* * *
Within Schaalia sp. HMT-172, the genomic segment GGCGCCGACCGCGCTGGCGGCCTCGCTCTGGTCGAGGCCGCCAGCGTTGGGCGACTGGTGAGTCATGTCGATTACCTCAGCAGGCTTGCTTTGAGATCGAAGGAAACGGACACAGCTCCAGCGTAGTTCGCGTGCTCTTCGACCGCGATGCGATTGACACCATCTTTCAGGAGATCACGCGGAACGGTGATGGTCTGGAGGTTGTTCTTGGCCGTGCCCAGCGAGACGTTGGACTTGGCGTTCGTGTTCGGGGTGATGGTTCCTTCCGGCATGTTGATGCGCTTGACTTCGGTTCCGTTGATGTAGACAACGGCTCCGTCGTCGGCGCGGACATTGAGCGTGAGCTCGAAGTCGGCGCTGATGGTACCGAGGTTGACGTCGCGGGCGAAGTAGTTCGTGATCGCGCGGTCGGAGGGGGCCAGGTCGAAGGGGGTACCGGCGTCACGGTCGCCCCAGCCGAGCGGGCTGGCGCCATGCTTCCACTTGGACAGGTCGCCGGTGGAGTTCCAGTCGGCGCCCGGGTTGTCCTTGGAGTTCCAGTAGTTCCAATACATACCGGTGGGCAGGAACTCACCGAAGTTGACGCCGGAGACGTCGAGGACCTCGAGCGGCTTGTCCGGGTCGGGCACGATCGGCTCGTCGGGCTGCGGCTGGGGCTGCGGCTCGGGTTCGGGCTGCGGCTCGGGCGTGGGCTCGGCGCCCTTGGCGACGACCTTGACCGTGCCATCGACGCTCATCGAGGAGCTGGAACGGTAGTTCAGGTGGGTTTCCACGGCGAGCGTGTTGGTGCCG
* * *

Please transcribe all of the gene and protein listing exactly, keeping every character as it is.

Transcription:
Within Schaalia sp. HMT-172, the genomic segment GGCGCCGACCGCGCTGGCGGCCTCGCTCTGGTCGAGGCCGCCAGCGTTGGGCGACTGGTGAGTCATGTCGATTACCTCAGCAGGCTTGCTTTGAGATCGAAGGAAACGGACACAGCTCCAGCGTAGTTCGCGTGCTCTTCGACCGCGATGCGATTGACACCATCTTTCAGGAGATCACGCGGAACGGTGATGGTCTGGAGGTTGTTCTTGGCCGTGCCCAGCGAGACGTTGGACTTGGCGTTCGTGTTCGGGGTGATGGTTCCTTCCGGCATGTTGATGCGCTTGACTTCGGTTCCGTTGATGTAGACAACGGCTCCGTCGTCGGCGCGGACATTGAGCGTGAGCTCGAAGTCGGCGCTGATGGTACCGAGGTTGACGTCGCGGGCGAAGTAGTTCGTGATCGCGCGGTCGGAGGGGGCCAGGTCGAAGGGGGTACCGGCGTCACGGTCGCCCCAGCCGAGCGGGCTGGCGCCATGCTTCCACTTGGACAGGTCGCCGGTGGAGTTCCAGTCGGCGCCCGGGTTGTCCTTGGAGTTCCAGTAGTTCCAATACATACCGGTGGGCAGGAACTCACCGAAGTTGACGCCGGAGACGTCGAGGACCTCGAGCGGCTTGTCCGGGTCGGGCACGATCGGCTCGTCGGGCTGCGGCTGGGGCTGCGGCTCGGGTTCGGGCTGCGGCTCGGGCGTGGGCTCGGCGCCCTTGGCGACGACCTTGACCGTGCCATCGACGCTCATCGAGGAGCTGGAACGGTAGTTCAGGTGGGTTTCCACGGCGAGCGTGTTGGTGCCG